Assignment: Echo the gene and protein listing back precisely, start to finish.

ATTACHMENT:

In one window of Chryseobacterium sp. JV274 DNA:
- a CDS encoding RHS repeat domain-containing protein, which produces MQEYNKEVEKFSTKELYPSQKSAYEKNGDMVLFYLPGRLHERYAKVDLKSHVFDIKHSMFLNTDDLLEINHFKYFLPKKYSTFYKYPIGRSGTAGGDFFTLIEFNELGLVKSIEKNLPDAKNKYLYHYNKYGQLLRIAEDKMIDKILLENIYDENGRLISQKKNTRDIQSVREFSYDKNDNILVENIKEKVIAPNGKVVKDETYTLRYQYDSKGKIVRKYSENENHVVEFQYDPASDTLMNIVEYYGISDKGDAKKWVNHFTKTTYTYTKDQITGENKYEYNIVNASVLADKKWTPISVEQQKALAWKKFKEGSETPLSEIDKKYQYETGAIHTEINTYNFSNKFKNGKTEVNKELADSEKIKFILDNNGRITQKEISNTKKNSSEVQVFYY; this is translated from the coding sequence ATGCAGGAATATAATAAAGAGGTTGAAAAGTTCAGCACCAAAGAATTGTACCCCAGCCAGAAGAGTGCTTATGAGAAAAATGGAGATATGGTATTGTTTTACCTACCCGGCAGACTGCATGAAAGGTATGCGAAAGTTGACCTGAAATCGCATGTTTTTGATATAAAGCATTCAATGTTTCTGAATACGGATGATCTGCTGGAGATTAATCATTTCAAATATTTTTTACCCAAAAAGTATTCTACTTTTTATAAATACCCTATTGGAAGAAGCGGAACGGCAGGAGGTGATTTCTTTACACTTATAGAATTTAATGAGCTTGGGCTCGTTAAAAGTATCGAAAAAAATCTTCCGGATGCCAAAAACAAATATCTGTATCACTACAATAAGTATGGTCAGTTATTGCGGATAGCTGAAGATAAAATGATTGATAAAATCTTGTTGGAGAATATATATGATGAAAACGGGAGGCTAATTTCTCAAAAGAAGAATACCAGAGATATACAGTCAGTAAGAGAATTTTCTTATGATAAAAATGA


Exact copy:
In one window of Chryseobacterium sp. JV274 DNA:
- a CDS encoding RHS repeat domain-containing protein, which produces MQEYNKEVEKFSTKELYPSQKSAYEKNGDMVLFYLPGRLHERYAKVDLKSHVFDIKHSMFLNTDDLLEINHFKYFLPKKYSTFYKYPIGRSGTAGGDFFTLIEFNELGLVKSIEKNLPDAKNKYLYHYNKYGQLLRIAEDKMIDKILLENIYDENGRLISQKKNTRDIQSVREFSYDKNDNILVENIKEKVIAPNGKVVKDETYTLRYQYDSKGKIVRKYSENENHVVEFQYDPASDTLMNIVEYYGISDKGDAKKWVNHFTKTTYTYTKDQITGENKYEYNIVNASVLADKKWTPISVEQQKALAWKKFKEGSETPLSEIDKKYQYETGAIHTEINTYNFSNKFKNGKTEVNKELADSEKIKFILDNNGRITQKEISNTKKNSSEVQVFYY; this is translated from the coding sequence ATGCAGGAATATAATAAAGAGGTTGAAAAGTTCAGCACCAAAGAATTGTACCCCAGCCAGAAGAGTGCTTATGAGAAAAATGGAGATATGGTATTGTTTTACCTACCCGGCAGACTGCATGAAAGGTATGCGAAAGTTGACCTGAAATCGCATGTTTTTGATATAAAGCATTCAATGTTTCTGAATACGGATGATCTGCTGGAGATTAATCATTTCAAATATTTTTTACCCAAAAAGTATTCTACTTTTTATAAATACCCTATTGGAAGAAGCGGAACGGCAGGAGGTGATTTCTTTACACTTATAGAATTTAATGAGCTTGGGCTCGTTAAAAGTATCGAAAAAAATCTTCCGGATGCCAAAAACAAATATCTGTATCACTACAATAAGTATGGTCAGTTATTGCGGATAGCTGAAGATAAAATGATTGATAAAATCTTGTTGGAGAATATATATGATGAAAACGGGAGGCTAATTTCTCAAAAGAAGAATACCAGAGATATACAGTCAGTAAGAGAATTTTCTTATGATAAAAATGA